Wise, Stephen S. (Stephen Samuel), 1874-1949
- Existence: 18740317-19490419
Found in 7 Collections and/or Records:
Overview The General Jewish Council was an umbrella organization founded by the American Jewish Committee, American Jewish Congress, B’nai B’rith and Jewish Labor Committee in order to coordinate their rights defense activities. The bulk of the records in this collection date between 1938 and 1944, the active years of the Council. Materials consist primarily of correspondence, minutes, memoranda, and reports.
Overview The papers consist of correspondence and reports of Cecelia Razovsky (married name: Davidson), noted social worker specializing in immigration and resettlement of refugees. The collection includes information about her work with the National Council of Jewish Women in the 1920s, and with the National Refugee Service (and predecessor organizations) in the 1930s. Information is included about her work as a Resettlement Supervisor in the post-World War II Displaced Persons camps in Europe, and as a field worker in the southwestern U.S. for the United Service for New Americans in 1950. The collection contains reports and correspondence from her trips to South America, primarily Brazil, to explore possibilities of refugee settlement in 1937 and 1946; as a representative for United HIAS Service to aid in settling Egyptian and Hungarian refugees in 1957-1958; and as a pleasure trip and evaluation of the changes in the Jewish community of the country in 1963. Also included in the collection are many of Razovsky's articles, plays, and pamphlets.
Dates: undated, 1913-1971
Overview Marion E Kenworthy (1891-1980) was one of the founders of the Non-Sectarian Committee for German Refugee Children. Starting in 1938, they organized a lobbying effort to have the U.S. Congress allow for the migration of refugee children from Europe to the United States. This collection documents, through correspondence, depositions, meeting minutes, and more, the group’s activities. Of particular importance is the congressional testimony relating to the 1939 Wagner-Rogers bill.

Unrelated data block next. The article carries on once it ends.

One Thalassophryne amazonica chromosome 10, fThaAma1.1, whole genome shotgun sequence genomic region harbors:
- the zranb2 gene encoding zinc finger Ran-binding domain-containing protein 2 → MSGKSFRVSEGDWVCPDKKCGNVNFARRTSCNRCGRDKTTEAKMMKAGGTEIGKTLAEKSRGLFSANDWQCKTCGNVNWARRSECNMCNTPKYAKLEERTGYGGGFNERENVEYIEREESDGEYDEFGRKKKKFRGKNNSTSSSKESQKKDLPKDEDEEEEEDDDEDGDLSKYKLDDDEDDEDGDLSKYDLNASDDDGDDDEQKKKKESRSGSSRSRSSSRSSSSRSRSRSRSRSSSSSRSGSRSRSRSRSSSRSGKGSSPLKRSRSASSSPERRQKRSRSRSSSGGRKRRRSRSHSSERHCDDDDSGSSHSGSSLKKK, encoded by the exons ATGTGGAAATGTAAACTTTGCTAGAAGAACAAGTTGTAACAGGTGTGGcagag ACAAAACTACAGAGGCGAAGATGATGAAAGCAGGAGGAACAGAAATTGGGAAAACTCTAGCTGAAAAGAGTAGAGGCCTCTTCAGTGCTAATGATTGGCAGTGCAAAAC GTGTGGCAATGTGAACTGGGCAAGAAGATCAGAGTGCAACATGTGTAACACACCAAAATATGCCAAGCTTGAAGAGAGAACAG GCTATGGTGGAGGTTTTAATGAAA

Dates: undated, 1938-1952
Overview Family papers of the American Sephardic Solis and Cohen families, composed of materials primarily from the American Civil War to the 1930s, with some additional materials prior to and after the time period. Contains correspondence, diaries, journals, medical papers, and eulogies of the family; materials relating to Zionist and Jewish organizations in the United States and abroad; genealogical research and correspondence of several famous Jewish personas; and artifacts, art work and other ephemera.
Dates: undated, 1808-1990
Identifier: RG 347.1.29 (EXO-29)
Overview The collection represents the papers of Morris David Waldman (1879-1963), a rabbi, social worker and communal leader, who was appointed executive secretary of one of the main Jewish defense organizations, the American Jewish Committee (AJC), in 1928. The executive secretary had top executive function at the organization and was in charge of working out and implementing the organization’s projects and policies regarding monitoring the civil and human rights of the Jews, and intervening on behalf of the Jews both in the U.S. and abroad. In 1942, Waldman was promoted to executive vice-president, a position he held until his retirement in 1945. The Morris Waldman Files relate to all of Waldman's activities as acting executive secretary and vice-president of the AJC.
Dates: 1905-1963; Majority of material found within 1930-1945
Overview The Industrial Removal Office was created as part of the Jewish Agricultural Society to assimilate immigrants into American society, both economically and culturally. It worked to employ all Jewish immigrants. The collection contains administrative and financial records, immigrants' removal records, and correspondence. A database has been constructed to search for persons removed by the Industrial Removal Office.
Dates: undated, 1899-1922
Overview The collection has been arranged according to the following broad subject areas: personal affairs; speeches, sermons, and articles, both manuscript and published; the Free Synagogue in New York City; the Jewish Institute of Religion; American Jewish affairs; relations between the Jewish and non-Jewish communities; New York City affairs; United States affairs; the press (both Jewish and non-Jewish); world affairs; the American Jewish Congress and World Jewish Congress; refugees; Zionism; Palestine and Israel; arts and letters; and individual corrspondence of a general nature.